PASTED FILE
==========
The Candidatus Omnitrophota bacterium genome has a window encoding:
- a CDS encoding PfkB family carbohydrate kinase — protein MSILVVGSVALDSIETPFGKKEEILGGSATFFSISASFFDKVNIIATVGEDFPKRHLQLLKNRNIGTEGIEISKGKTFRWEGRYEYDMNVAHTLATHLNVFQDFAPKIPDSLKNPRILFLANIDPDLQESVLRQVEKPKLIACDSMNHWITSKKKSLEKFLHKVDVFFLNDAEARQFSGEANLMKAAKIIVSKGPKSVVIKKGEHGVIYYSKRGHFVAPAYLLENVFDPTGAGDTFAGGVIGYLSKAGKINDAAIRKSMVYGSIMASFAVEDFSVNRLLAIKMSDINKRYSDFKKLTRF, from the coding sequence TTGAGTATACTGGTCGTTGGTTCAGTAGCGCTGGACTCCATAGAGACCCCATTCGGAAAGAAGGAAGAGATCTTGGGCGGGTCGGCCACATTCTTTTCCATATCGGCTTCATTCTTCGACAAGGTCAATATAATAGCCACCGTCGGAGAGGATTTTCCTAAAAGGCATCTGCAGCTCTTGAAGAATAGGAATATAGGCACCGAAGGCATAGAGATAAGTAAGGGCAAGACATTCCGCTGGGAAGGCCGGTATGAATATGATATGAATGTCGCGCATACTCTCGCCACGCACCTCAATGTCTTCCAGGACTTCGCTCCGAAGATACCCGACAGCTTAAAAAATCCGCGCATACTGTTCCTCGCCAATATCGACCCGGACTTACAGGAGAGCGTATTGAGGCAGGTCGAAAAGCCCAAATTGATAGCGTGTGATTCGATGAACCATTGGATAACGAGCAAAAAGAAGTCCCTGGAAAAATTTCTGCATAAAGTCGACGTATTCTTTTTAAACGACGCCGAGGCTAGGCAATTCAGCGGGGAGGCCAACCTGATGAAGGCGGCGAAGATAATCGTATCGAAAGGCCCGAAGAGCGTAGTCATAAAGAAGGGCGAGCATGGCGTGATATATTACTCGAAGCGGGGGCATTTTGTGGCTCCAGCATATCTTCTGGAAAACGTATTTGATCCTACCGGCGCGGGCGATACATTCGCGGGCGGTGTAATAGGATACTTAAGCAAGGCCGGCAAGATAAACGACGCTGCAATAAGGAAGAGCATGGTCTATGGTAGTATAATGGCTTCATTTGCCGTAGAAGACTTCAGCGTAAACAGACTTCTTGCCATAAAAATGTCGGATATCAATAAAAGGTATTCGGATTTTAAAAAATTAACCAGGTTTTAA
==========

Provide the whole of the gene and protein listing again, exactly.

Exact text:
The Candidatus Omnitrophota bacterium genome has a window encoding:
- a CDS encoding PfkB family carbohydrate kinase — protein MSILVVGSVALDSIETPFGKKEEILGGSATFFSISASFFDKVNIIATVGEDFPKRHLQLLKNRNIGTEGIEISKGKTFRWEGRYEYDMNVAHTLATHLNVFQDFAPKIPDSLKNPRILFLANIDPDLQESVLRQVEKPKLIACDSMNHWITSKKKSLEKFLHKVDVFFLNDAEARQFSGEANLMKAAKIIVSKGPKSVVIKKGEHGVIYYSKRGHFVAPAYLLENVFDPTGAGDTFAGGVIGYLSKAGKINDAAIRKSMVYGSIMASFAVEDFSVNRLLAIKMSDINKRYSDFKKLTRF, from the coding sequence TTGAGTATACTGGTCGTTGGTTCAGTAGCGCTGGACTCCATAGAGACCCCATTCGGAAAGAAGGAAGAGATCTTGGGCGGGTCGGCCACATTCTTTTCCATATCGGCTTCATTCTTCGACAAGGTCAATATAATAGCCACCGTCGGAGAGGATTTTCCTAAAAGGCATCTGCAGCTCTTGAAGAATAGGAATATAGGCACCGAAGGCATAGAGATAAGTAAGGGCAAGACATTCCGCTGGGAAGGCCGGTATGAATATGATATGAATGTCGCGCATACTCTCGCCACGCACCTCAATGTCTTCCAGGACTTCGCTCCGAAGATACCCGACAGCTTAAAAAATCCGCGCATACTGTTCCTCGCCAATATCGACCCGGACTTACAGGAGAGCGTATTGAGGCAGGTCGAAAAGCCCAAATTGATAGCGTGTGATTCGATGAACCATTGGATAACGAGCAAAAAGAAGTCCCTGGAAAAATTTCTGCATAAAGTCGACGTATTCTTTTTAAACGACGCCGAGGCTAGGCAATTCAGCGGGGAGGCCAACCTGATGAAGGCGGCGAAGATAATCGTATCGAAAGGCCCGAAGAGCGTAGTCATAAAGAAGGGCGAGCATGGCGTGATATATTACTCGAAGCGGGGGCATTTTGTGGCTCCAGCATATCTTCTGGAAAACGTATTTGATCCTACCGGCGCGGGCGATACATTCGCGGGCGGTGTAATAGGATACTTAAGCAAGGCCGGCAAGATAAACGACGCTGCAATAAGGAAGAGCATGGTCTATGGTAGTATAATGGCTTCATTTGCCGTAGAAGACTTCAGCGTAAACAGACTTCTTGCCATAAAAATGTCGGATATCAATAAAAGGTATTCGGATTTTAAAAAATTAACCAGGTTTTAA